Diet Blunders

Phoenix Eye
By Phoenix Eye Latest Reply 2014-10-04 05:38:26 -0500
Started 2014-10-01 02:37:58 -0500

I am really depressed over my diet disaster. After one month of changing my diet, I have failed. I got my Blood sugar lower, lost weight, lowered my cholesterol and blood pressure. However I have now developed Hypothyroidism. I am told this is probably because I made serious diet errors.

First of all, I not only lowered my intake of carbs, but also fatty foods and proteins. Apparently my massive reduction of meat and fat have affected my Thyroid. I also ate LARGE quantities of cabbage, broccoli, asparagus and mushrooms. I had absolutely no idea you could eat too many servings of ANY of those foods. I guess it is true everything needs to be both in moderation and balanced. I probably need to see an endocrinologist and a dietician. I guess this is one of those diabetic complications that contributes to other disorders. This just isn't going to be easy…

8 replies

Anonymous 2014-10-04 05:38:26 -0500 Report

Your right, it's not going to be easy but don't beat yourself up because you think you messed up. I would recommend that you see an endocrinologist. They usually have a dietician they can recommend.
Best of luck

MoeGig 2014-10-03 07:43:44 -0500 Report

I think you're blaming something that is coincidental. Diabetes and hypothyroidism are both auto-immune diseases and I believe that a significant percentage of diabetics have hypothyroidism…I do, my father did, etc. Furthermore hypothyroidism is not all a big deal to manage…1 pill a day for me and all my thyroid tests are within normal range. I've been T1 for 49 years & developed hypothyroid 20 years ago. Once again, not all a big deal and very easy to manage. Do some research before you drastically change your diet back to what it was. Diabetic complications from a bad diet will be 100 times more dangerous than taking a simple pill.

Glucerna 2014-10-01 20:20:44 -0500 Report

I hear your frustration and I really want to encourage to stick with your goal of learning more about healthy eating and sticking with your overall goals to manage diabetes. Meeting with a registered dietitian is a great idea to help you figure out a balanced eating plan. ~Lynn @Glucerna

Stuart1966 2014-10-01 19:17:30 -0500 Report

Hello Phoenix Eye.
I can't speak to the medical aspects of this… however from the eating side of this none of those foods sound remotely "harmful" per se from the diabetes side at least.

Even assuming that cooked cabbage, or some type/kind of mushroom turned out to be laden with massive calories once it got cooked… how many 55 gallon drums of the stuff are we talking about eating, such that any of it could damage your thyroid BECAUSE of doing so??? Certainly possible Phoenix Eye but I kinda doubt it.

Whatever caused your Thyroid to break down was the same kind of thing which started breaking your pancreas too. Neither one of which could you have stopped. This stuff is not a "straight punch".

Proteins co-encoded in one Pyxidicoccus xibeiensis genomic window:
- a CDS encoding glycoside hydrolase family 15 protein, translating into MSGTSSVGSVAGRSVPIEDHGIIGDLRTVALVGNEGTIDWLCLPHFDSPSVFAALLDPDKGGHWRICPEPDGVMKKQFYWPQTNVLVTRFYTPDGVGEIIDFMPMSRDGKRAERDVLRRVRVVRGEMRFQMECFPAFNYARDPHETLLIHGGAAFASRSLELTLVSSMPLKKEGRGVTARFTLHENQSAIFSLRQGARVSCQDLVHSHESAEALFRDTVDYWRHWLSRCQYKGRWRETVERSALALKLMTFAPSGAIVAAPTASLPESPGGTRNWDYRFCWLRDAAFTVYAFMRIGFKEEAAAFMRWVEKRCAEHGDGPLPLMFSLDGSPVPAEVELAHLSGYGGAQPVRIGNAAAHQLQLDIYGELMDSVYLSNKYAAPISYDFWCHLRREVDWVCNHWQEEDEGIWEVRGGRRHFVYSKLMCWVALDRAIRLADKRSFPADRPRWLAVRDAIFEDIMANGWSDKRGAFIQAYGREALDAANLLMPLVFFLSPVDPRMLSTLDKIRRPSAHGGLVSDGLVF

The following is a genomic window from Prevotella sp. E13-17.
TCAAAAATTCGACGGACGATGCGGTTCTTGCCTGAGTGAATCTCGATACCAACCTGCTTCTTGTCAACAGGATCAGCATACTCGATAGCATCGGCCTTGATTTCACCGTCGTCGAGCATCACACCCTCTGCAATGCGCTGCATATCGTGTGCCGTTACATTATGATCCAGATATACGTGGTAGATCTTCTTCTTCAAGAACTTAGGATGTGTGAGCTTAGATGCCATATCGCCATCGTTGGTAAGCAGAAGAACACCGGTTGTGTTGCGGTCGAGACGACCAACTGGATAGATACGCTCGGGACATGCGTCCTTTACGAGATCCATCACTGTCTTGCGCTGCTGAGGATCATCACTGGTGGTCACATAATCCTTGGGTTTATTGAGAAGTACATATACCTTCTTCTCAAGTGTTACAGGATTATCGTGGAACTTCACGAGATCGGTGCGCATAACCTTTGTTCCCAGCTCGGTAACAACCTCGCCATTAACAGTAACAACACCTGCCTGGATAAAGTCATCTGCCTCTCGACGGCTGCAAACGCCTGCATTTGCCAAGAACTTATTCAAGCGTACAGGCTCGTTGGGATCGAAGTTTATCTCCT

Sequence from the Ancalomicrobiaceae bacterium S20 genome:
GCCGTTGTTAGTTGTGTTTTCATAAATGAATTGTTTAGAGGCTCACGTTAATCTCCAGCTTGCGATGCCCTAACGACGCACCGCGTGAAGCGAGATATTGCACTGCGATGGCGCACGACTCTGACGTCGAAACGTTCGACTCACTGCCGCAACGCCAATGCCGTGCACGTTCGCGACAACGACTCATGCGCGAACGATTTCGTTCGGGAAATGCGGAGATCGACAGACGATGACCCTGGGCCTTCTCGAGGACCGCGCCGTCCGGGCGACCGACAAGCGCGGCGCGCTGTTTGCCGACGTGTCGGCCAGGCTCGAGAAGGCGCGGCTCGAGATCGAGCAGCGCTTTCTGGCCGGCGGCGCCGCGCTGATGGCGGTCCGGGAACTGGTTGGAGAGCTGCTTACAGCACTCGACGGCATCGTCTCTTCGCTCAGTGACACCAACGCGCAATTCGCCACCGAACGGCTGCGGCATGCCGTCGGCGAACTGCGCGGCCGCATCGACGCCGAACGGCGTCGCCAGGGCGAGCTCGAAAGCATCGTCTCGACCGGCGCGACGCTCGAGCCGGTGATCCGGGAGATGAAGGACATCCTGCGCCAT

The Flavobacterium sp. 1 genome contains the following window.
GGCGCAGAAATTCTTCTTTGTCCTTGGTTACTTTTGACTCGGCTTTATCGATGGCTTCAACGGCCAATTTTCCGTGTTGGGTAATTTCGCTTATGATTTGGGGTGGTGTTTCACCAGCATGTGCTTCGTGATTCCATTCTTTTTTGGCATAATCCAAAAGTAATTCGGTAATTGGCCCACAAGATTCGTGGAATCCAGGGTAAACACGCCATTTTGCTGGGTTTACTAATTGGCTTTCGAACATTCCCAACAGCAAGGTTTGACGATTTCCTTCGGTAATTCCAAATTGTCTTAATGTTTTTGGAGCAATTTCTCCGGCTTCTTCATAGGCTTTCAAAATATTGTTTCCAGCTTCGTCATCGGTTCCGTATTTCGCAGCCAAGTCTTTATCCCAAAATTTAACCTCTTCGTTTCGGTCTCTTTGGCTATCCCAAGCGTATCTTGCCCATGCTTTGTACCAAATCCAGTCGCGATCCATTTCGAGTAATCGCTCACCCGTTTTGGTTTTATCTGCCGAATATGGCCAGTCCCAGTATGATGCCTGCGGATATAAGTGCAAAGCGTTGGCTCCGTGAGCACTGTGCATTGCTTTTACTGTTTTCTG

Body breakdown, organ-systemic failure is a very complex, multi-faceted and long term thing. The "mushrooms" were not what caused it… no matter how many you eat or ate!

Not remotely likely that you triggered anything that's happened directly to either organ(s). Take endless physical strikes to either one ;~ ) ??? Your body did this stuff to you, not the other way around.

Pegsy 2014-10-01 12:58:05 -0500 Report

You've accomplished so much! Please don't give up. The thyroid issue would likely have happened no matter what you did. We just do the best we can with what we have. As you say, it isn't easy. Hang in there!

jayabee52 2014-10-01 09:52:17 -0500 Report

Howdy PE!
I echo Gabby's opinion. Neither do I see it as a failure! Yes it is frustrating to say the least, but a failure it is not! You lowered your cholesterol and BP, which is really good, the question in my mind is how has your BG (blood glucose) been running?

I have found in my life a combination of low carb and high protein works best for me. Since we all have different responses to the same input, your body may respond differently to the menu on which I thrive.

I also have hypothyroidism, which I am given to understand from the reading i have done about the subject is a common comorbid factor to diabetes. Insulin is messed up and generally there will be a problem with the thyroid as well, which is a sister gland in the endocrine system.

So like Gabby suggested, you may have been on the edge with your thyroid and it picked this time to go "flooey".

I pray you get this well in hand soon


GabbyPA 2014-10-01 08:41:11 -0500 Report

I don't see that as a failure. I just see it as a setback. As Lou said, they are often linked, and it may have actually been an issue before, though on the edge and not treated.

It is easy to treat, and if the other things are working to get your other blood work in check, I would keep on doing it, as you said, in moderation. Every body reacts differently to things.

Type1Lou 2014-10-01 08:35:28 -0500 Report

Diabetes and thyroid disease are often linked. I developed diabetes in 1976 and was diagnosed hypothyroid in the 1980's. I have been taking thyroid meds ever since (as well as insulin). In my case, I don't believe dietary changes came into play as I only started to reduce my carbohydrates somewhere around 2005. Both diabetes and thyroid problems can result from our body's auto-immune responses that go awry for unknown reasons.
The key, as you've discovered, is to find the right balance.